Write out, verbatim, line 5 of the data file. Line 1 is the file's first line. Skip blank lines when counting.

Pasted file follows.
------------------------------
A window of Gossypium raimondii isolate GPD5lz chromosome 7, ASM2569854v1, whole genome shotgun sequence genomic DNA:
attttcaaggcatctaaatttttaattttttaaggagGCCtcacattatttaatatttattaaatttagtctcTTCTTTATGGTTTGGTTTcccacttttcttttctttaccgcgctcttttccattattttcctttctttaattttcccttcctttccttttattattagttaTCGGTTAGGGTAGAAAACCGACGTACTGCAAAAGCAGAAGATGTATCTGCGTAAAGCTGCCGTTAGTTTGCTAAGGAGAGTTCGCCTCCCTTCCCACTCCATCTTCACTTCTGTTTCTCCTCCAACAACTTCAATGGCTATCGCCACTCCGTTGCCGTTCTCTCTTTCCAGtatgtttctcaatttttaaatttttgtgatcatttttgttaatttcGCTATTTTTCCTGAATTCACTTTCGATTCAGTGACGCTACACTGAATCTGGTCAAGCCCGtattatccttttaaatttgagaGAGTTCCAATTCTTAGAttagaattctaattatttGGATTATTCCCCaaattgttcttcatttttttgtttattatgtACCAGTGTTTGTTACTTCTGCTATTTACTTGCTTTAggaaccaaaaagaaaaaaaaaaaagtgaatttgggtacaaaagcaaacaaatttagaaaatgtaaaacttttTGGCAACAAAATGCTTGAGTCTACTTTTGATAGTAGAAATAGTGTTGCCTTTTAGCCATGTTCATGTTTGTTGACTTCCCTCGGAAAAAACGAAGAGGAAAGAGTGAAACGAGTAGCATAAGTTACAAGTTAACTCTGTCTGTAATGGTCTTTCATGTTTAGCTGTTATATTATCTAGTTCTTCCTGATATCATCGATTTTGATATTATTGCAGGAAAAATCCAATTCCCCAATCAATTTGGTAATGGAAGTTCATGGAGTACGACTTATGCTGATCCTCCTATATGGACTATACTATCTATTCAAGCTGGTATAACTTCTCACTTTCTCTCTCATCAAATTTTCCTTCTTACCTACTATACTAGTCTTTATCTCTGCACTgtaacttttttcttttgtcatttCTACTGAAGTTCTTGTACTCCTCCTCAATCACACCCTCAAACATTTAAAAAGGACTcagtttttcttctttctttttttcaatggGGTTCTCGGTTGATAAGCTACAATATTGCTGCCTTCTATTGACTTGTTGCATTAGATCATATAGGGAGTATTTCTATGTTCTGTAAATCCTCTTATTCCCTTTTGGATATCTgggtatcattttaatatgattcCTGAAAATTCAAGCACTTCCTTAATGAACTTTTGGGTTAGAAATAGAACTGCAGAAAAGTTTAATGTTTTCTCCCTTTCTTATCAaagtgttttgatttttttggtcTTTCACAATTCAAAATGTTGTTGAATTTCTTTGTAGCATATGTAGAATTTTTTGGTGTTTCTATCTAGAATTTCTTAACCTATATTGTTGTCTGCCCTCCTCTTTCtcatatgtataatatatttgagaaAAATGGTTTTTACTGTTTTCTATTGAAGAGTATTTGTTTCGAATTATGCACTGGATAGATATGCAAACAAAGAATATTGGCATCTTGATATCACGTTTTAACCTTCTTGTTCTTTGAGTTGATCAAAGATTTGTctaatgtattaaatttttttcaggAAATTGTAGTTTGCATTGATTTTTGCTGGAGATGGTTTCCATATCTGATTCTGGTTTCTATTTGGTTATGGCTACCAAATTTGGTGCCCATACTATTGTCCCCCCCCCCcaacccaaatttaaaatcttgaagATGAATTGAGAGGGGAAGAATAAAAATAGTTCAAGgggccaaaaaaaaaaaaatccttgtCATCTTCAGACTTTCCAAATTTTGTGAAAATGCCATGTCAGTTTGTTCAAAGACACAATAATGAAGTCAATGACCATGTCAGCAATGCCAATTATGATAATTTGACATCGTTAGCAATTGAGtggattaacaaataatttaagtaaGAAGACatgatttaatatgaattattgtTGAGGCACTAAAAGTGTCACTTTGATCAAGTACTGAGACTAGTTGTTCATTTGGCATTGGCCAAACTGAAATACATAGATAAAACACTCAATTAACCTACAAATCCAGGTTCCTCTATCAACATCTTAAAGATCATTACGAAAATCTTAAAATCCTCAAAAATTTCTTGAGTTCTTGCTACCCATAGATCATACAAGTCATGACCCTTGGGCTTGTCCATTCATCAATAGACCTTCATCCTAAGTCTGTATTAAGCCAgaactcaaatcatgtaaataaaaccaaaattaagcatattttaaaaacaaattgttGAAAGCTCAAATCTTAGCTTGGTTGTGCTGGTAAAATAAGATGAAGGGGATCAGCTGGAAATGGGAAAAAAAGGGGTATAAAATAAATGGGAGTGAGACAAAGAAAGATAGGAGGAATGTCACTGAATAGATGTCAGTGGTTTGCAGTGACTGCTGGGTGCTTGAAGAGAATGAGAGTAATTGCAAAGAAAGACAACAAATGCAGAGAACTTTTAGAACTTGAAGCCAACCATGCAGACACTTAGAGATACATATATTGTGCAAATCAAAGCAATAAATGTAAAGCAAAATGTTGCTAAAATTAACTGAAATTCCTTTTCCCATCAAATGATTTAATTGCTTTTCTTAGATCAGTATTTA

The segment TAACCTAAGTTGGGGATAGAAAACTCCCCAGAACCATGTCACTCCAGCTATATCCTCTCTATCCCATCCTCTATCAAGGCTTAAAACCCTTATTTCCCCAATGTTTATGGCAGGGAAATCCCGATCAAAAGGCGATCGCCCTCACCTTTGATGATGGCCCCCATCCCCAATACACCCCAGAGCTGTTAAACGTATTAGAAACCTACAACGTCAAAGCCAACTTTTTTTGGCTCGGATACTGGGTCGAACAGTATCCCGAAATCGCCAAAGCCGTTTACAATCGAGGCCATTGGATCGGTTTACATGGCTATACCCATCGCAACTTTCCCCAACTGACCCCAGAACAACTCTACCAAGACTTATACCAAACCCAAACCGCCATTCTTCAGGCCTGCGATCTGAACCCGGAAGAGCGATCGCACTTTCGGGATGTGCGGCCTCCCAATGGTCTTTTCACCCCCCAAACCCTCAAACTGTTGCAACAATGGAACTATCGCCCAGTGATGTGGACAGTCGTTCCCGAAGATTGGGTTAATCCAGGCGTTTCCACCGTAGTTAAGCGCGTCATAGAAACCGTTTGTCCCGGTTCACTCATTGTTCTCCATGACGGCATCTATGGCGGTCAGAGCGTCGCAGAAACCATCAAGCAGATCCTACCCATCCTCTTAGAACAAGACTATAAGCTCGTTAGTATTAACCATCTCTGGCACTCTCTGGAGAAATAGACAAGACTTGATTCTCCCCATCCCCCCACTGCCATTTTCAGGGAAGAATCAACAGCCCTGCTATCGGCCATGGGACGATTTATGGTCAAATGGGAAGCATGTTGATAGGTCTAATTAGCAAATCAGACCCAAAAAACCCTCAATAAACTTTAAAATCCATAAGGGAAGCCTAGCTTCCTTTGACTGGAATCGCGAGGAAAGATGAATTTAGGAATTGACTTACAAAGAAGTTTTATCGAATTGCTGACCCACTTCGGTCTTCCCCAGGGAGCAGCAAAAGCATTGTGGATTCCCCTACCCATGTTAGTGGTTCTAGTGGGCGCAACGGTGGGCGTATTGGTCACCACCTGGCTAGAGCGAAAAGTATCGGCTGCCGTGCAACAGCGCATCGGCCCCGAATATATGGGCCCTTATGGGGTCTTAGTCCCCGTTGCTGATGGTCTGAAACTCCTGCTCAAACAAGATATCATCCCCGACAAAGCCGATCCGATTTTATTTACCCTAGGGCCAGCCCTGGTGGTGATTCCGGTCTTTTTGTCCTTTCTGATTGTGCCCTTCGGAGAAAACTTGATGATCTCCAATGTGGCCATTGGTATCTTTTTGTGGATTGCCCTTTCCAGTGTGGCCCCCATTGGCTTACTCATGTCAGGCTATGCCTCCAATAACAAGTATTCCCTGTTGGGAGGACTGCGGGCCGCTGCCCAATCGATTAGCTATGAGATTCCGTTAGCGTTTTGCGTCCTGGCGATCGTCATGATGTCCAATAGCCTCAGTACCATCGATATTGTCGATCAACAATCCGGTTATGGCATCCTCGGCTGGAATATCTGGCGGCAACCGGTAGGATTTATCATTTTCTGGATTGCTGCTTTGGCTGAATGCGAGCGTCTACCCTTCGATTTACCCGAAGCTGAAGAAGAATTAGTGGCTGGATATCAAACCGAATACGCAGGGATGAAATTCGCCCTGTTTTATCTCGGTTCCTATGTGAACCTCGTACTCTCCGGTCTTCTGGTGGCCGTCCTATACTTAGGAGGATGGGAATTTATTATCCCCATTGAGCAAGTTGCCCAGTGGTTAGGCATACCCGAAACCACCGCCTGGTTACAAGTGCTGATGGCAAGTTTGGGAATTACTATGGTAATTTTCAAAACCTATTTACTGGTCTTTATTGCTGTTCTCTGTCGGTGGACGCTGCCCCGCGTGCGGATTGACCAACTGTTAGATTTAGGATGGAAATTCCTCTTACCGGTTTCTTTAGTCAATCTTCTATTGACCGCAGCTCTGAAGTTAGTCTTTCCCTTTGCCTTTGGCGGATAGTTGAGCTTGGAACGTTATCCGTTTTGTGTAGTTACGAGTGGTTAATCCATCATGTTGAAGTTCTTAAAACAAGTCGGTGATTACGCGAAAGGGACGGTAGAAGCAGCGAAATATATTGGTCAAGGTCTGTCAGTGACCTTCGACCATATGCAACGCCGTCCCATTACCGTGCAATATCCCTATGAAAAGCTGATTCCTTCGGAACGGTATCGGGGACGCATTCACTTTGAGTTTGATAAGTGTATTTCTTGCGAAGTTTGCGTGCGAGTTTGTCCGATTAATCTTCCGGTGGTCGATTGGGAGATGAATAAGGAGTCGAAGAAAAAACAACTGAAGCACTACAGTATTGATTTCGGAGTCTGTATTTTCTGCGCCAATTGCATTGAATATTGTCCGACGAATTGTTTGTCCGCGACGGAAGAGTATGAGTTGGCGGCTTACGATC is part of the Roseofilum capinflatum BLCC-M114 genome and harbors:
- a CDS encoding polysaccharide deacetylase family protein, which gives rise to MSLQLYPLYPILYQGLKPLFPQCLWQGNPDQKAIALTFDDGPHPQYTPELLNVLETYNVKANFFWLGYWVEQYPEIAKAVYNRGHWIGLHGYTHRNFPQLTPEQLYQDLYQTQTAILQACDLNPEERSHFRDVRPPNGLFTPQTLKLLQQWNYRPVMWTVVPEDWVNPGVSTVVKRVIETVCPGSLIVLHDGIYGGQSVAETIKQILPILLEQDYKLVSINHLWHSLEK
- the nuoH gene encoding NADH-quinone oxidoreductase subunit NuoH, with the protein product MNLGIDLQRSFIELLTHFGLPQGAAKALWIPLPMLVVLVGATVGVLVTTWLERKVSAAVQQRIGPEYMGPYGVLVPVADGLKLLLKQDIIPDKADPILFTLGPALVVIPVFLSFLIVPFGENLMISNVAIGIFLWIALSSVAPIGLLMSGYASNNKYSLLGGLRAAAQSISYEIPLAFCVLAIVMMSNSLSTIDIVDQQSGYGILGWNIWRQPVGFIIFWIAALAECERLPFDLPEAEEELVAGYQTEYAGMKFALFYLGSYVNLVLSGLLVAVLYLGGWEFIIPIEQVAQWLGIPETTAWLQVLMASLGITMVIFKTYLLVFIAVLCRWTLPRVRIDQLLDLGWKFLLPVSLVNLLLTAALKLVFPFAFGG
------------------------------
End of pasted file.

- the nuoH gene encoding NADH-quinone oxidoreductase subunit NuoH, with the protein product MNLGIDLQRSFIELLTHFGLPQGAAKALWIPLPMLVVLVGATVGVLVTTWLERKVSAAVQQRIGPEYMGPYGVLVPVADGLKLLLKQDIIPDKADPILFTLGPALVVIPVFLSFLIVPFGENLMISNVAIGIFLWIALSSVAPIGLLMSGYASNNKYSLLGGLRAAAQSISYEIPLAFCVLAIVMMSNSLSTIDIVDQQSGYGILGWNIWRQPVGFIIFWIAALAECERLPFDLPEAEEELVAGYQTEYAGMKFALFYLGSYVNLVLSGLLVAVLYLGGWEFIIPIEQVAQWLGIPETTAWLQVLMASLGITMVIFKTYLLVFIAVLCRWTLPRVRIDQLLDLGWKFLLPVSLVNLLLTAALKLVFPFAFGG